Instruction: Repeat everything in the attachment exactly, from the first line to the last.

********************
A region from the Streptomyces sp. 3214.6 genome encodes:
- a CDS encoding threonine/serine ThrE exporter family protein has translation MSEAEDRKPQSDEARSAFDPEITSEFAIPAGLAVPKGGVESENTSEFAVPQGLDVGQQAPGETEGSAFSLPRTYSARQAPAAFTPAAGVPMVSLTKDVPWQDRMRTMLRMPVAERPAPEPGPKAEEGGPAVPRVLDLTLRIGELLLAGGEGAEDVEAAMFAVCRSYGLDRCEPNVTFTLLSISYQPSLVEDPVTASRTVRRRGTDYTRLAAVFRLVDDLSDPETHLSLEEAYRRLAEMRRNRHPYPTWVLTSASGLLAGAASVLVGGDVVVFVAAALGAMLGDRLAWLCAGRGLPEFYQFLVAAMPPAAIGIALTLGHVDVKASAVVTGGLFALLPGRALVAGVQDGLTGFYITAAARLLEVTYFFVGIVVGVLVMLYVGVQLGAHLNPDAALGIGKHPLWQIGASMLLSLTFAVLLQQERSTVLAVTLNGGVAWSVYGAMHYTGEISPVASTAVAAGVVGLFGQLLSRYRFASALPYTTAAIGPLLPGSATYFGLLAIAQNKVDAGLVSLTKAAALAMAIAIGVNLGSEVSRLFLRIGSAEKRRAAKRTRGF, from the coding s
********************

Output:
A region from the Streptomyces sp. 3214.6 genome encodes:
- a CDS encoding threonine/serine ThrE exporter family protein has translation MSEAEDRKPQSDEARSAFDPEITSEFAIPAGLAVPKGGVESENTSEFAVPQGLDVGQQAPGETEGSAFSLPRTYSARQAPAAFTPAAGVPMVSLTKDVPWQDRMRTMLRMPVAERPAPEPGPKAEEGGPAVPRVLDLTLRIGELLLAGGEGAEDVEAAMFAVCRSYGLDRCEPNVTFTLLSISYQPSLVEDPVTASRTVRRRGTDYTRLAAVFRLVDDLSDPETHLSLEEAYRRLAEMRRNRHPYPTWVLTSASGLLAGAASVLVGGDVVVFVAAALGAMLGDRLAWLCAGRGLPEFYQFLVAAMPPAAIGIALTLGHVDVKASAVVTGGLFALLPGRALVAGVQDGLTGFYITAAARLLEVTYFFVGIVVGVLVMLYVGVQLGAHLNPDAALGIGKHPLWQIGASMLLSLTFAVLLQQERSTVLAVTLNGGVAWSVYGAMHYTGEISPVASTAVAAGVVGLFGQLLSRYRFASALPYTTAAIGPLLPGSATYFGLLAIAQNKVDAGLVSLTKAAALAMAIAIGVNLGSEVSRLFLRIGSAEKRRAAKRTRGF, from the coding s